Just in front od the castle there’s anothe tower, called Rossenella, that with the mastio of the castle built up the defense system of the valley
As amazing the castle was, it’s nice also to spend time with friends around a table. Especially if the occasion arises to mix up old friends with new ones (in this case a collegue and her husband) at a place where to enjoy a specialty, the “bistecca fiorentina” (a barbecued steak cooked rare)…………a little foggy while the meat was cooking, but a nice evening nevertheless…………….
We had another nice evening out, a Beer Festival organized by a local bikers’ club……..good food, better music (old hits cover) and even better beer….but the company of good friends was the icing of the cake….
Hubby is a sports fan, no matter the sport, on tv he watches all kind of events, bikes (his and mine favourite), F1 cars race, cycling, football….even darts! He used to play tennis and football when he was younger, now he’s just a biker, and has a season ticket to follow our football team. Lately he has developed a true passion for golf, and when he learned that my collegue P. and her husband A. were golfers, his smile widened….so one hot saturday afternoon we met at their golf club just outside town, to give it a try. The place is really beautiful………the practice green has about 40 places, 18 of them furnished with mats for the winter practice, covered and heated. 9 holes Pitch&Putt built in conformity with the Italian Federation, so idoneus for all types of events linked to this discipline. The club house has also a swwimming pool, bar and social halls indoor and outdoor and a restaurant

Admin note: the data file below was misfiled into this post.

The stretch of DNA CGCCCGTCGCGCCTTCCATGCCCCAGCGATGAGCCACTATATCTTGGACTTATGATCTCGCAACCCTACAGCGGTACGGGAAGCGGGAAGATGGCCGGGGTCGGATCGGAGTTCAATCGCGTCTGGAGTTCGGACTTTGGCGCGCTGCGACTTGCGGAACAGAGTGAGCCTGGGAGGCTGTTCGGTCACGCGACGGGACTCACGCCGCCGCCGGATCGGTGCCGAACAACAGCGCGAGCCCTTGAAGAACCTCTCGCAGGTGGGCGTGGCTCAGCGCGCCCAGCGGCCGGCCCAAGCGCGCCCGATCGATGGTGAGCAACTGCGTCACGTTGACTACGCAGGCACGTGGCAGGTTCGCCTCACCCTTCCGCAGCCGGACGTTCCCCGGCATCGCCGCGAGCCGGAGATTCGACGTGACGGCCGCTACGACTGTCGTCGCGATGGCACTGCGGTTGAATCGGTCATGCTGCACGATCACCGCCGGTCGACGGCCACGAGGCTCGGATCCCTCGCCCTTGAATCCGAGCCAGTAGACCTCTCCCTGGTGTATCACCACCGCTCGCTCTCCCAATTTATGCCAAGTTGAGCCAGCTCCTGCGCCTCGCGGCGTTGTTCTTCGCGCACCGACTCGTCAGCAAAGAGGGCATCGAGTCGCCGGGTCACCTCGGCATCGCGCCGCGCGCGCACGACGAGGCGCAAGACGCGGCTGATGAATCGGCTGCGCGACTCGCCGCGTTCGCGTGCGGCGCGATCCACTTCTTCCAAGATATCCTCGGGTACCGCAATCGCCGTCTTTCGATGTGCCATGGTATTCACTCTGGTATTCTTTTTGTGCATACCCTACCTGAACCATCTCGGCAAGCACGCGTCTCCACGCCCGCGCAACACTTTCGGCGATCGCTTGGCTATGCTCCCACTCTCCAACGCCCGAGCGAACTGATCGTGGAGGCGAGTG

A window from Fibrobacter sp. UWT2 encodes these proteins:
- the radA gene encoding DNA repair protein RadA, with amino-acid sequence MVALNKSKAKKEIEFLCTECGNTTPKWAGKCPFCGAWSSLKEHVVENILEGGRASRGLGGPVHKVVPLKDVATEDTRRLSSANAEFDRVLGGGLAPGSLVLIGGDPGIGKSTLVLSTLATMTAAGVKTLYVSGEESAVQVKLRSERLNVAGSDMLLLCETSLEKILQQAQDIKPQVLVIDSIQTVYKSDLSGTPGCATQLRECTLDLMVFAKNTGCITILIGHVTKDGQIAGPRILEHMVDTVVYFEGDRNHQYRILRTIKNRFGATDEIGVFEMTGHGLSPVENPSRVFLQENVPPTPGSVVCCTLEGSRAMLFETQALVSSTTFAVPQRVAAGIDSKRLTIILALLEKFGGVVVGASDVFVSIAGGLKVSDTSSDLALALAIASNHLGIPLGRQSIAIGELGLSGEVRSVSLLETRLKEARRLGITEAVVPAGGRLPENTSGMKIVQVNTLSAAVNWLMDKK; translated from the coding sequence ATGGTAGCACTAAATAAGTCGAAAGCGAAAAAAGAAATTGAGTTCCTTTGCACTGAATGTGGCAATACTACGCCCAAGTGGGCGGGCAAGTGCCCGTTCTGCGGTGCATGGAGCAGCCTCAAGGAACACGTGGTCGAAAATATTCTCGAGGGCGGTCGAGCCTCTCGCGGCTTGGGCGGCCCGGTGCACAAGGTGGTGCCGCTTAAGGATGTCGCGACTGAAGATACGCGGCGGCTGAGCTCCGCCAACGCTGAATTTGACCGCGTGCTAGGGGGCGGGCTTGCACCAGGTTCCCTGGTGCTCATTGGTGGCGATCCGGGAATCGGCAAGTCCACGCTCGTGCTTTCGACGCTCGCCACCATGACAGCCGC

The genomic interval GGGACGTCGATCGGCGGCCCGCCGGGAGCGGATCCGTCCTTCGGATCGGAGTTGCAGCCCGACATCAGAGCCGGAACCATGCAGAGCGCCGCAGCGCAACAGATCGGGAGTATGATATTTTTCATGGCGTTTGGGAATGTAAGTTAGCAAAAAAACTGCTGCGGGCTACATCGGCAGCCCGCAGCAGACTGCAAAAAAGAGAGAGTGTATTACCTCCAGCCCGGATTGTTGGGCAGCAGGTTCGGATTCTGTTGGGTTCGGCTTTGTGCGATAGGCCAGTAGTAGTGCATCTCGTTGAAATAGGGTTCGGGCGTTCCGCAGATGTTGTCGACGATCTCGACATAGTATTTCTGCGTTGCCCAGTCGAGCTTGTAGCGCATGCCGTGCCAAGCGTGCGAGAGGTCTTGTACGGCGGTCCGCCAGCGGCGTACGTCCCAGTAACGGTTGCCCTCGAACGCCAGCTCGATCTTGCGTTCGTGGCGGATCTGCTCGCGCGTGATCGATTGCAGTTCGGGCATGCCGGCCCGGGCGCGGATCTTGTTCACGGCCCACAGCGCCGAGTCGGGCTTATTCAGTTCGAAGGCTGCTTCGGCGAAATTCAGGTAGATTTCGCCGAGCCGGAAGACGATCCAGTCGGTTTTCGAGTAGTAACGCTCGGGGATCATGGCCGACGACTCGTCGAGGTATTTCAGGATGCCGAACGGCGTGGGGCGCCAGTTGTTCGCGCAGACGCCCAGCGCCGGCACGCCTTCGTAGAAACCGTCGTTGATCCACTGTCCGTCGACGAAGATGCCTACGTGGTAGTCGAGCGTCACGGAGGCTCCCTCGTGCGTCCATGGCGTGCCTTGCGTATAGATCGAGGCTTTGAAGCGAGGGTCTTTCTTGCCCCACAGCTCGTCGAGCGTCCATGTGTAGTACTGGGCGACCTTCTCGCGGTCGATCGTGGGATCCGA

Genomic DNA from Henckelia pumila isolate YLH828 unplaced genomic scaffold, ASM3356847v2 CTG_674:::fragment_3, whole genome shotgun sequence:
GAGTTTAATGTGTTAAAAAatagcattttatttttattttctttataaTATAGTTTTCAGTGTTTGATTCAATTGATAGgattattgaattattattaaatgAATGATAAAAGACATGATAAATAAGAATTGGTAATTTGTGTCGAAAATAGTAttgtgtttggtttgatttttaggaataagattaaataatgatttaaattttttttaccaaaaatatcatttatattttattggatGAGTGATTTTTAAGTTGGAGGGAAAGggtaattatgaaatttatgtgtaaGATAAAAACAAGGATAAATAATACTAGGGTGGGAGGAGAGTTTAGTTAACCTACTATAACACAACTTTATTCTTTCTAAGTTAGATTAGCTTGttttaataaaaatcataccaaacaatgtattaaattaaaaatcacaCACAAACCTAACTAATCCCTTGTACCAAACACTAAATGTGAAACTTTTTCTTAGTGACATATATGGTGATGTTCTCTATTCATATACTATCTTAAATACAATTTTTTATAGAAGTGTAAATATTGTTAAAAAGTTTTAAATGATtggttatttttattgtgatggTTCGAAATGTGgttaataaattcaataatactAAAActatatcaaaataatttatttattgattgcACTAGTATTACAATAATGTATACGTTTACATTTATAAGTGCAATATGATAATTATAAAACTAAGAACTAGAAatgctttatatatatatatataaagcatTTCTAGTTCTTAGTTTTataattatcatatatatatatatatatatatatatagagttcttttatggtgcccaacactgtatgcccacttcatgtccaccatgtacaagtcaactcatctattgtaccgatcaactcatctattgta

Hubby tried really hard to follow A. advices, but you can see he was a little bit stiff and not at all dressed for the occasion……
We had a great time anyway, he liked it so very much and he promised to follow some lessons next fall…..with me of course….we’ll see….for now we enjoyed a great time with new friends, and a good dinner with a nice view…